At the Academy, one of the members expressed concern about how Quantcast would make money. I have no doubt that hundreds of thousands of internet marketers will get addicted to their free services, so that if they roll out premium services, they’ll have a willing audience to sell to.

I’m not sure a more important free service has launched since Goto.com (later Overture and now Yahoo Search Marketing) started providing its free keyword suggestion tool for search engine marketers.

This takes that concept to an entirely new level. I applaud the team behind this incredible new Quantcast service and predict that it will spread very quickly. The user interface is excellent. It’s fast and easy to use.

My first hope is that their premium service will provide access to “more….” data under each category that they track. But for now, I’m very excited to use Quincast for genealogy purposes, and to encourage all the Provo Labs portfolio companies to use it as well.

In our Academy training today we also discussed direct mail list brokers who can provide extremely targeted mailing lists for promotional purposes. We discussed Microsoft’s efforts to one-up Google with better demographic targeting and behavioral targeting on AdCenter, which is possibly because they have some demographic data on their 263 million Hotmail users, and they combine it with search engine query histories for each customer.

A few other topics we covered include:

  • Microsoft getting into Web Analytics with a free service to compete with Google Analytics
  • How to use Clickatell‘s SMS services to provide your customers with valuable opt-in SMS alerts. We discussed some potential uses of this service.
  • How some merchants are using Google’s $10 bonus for new Google Checkout customers to advertise “$10 off of our product when you sign up for Google Checkout.” (NY Times article from December).
  • Netflix is now letting its customers stream 1,000 movies as it finally launches its online movie rental service. Netflix has 70,000 DVDs in its rental library.
  • Skype’s founders are backing the launch of a potentially industry changing online peer-to-peer television platform called Joost. It’s been code-named “The Venice Project” for some time now; but Joost is now in beta. Based on this week’s Alexa chart for Joost, I would say this project has the most hype potential and therefore may be the single most disruptive play in online video to date. Skype’s founders first launched KaZaa, then Skype (sold to eBay for $2.6 billion plus.) The chances are good that this company will sell for even more than Skype after it gets its 50-100 million users; after all television is a much sexier industry than telecommunications. It’s too early to tell for sure, but I wouldn’t bet against this company and its backers.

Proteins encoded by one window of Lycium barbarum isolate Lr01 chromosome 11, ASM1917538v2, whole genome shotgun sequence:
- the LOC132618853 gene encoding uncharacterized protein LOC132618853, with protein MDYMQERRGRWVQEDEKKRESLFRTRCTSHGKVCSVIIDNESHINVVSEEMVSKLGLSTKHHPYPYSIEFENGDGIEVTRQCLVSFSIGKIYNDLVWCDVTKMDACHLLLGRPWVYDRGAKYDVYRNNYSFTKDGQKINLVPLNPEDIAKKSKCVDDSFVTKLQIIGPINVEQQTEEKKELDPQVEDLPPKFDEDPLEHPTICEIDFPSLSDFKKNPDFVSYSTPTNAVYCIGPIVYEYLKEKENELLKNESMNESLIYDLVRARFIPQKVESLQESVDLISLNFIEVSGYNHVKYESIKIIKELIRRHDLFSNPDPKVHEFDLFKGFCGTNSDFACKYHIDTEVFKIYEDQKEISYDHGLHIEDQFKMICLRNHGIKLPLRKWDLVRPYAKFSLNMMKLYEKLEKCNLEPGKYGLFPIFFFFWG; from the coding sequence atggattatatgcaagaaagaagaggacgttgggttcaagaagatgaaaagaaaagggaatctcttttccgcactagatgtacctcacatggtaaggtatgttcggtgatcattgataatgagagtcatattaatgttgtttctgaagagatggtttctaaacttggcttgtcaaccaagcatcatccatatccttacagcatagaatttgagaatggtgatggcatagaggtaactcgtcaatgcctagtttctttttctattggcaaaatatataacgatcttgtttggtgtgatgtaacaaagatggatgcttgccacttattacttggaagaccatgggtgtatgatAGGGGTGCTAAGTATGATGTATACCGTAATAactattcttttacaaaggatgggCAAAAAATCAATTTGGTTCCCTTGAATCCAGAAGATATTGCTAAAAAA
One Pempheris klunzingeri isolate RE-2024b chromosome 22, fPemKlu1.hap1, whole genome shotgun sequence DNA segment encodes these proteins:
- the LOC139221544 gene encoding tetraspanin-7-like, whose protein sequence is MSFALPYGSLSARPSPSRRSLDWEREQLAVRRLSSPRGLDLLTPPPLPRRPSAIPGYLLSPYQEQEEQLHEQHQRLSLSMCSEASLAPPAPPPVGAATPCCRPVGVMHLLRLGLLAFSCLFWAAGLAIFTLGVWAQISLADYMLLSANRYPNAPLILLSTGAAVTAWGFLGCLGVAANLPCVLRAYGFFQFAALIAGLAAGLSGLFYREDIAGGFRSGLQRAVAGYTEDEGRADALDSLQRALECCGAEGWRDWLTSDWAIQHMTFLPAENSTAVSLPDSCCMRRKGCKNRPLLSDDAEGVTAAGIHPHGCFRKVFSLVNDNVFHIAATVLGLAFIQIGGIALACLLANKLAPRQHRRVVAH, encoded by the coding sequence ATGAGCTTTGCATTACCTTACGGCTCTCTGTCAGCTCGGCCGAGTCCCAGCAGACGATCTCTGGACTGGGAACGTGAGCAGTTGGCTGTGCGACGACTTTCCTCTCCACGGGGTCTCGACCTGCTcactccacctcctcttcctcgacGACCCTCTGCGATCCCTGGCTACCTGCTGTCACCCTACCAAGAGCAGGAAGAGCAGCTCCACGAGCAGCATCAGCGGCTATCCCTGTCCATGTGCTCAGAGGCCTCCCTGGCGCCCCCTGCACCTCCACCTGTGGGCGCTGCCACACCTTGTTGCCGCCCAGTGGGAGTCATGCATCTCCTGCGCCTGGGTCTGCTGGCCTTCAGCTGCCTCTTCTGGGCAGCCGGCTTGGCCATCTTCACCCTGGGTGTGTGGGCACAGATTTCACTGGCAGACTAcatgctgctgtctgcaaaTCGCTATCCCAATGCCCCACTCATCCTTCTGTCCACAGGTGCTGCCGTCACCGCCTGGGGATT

I wanted to talk about several other things, but we ran out of time. They included:

  • Google may someday put advertising kiosks in Malls to compete with the OnSpot Digital Network.
  • Millennial Media, a mobile advertising network raised venture funding this week. It will compete with AdMobs (the leader I think) and Third Screen Media.
  • Geni.com launched this week with a very cool web 2.0 family tree builder application. They got TechCrunched and got a huge spike in traffic. (See the Alexa Chart for Geni. Also, see the 5-year chart for MyFamily.com and Geni.) It will be very interesting to see how much stickiness they have over time.
  • Bloglines may still be the most used RSS reader, but Google Reader may be catching up.
  • Popular Science’s best of CES 2007 included the Nokia N800 internet tablet, the Ion iProjector (plug in your video ipod and project!), the OQO Model 02, and the Garmin Astro 220 (used by hunters to track the location within 10 miles of their hunting dogs, who have mini trasmitters on them. Would this work with kids?)
  • MTVu acquired RateMyProfessors.com (900,000 professors rated, 10 million annual student visitors). They now have the 2nd highest trafficked college interest network.
  • Microsoft will be embedding hyperlinks in online video by this summer.
  • How Flixster got 5 million registered users for its social network around movies.
  • This week was an especially good week with news and announcements for internet entrepreneurs. It’s impossible to keep track of all of them, but with the help of my Google Reader and it’s 100 RSS feeds and my network of hundreds of business friends who pass along news, and my Blackberry which I can use any time to search Google News, we do a pretty good job at the Academy of covering the major ones.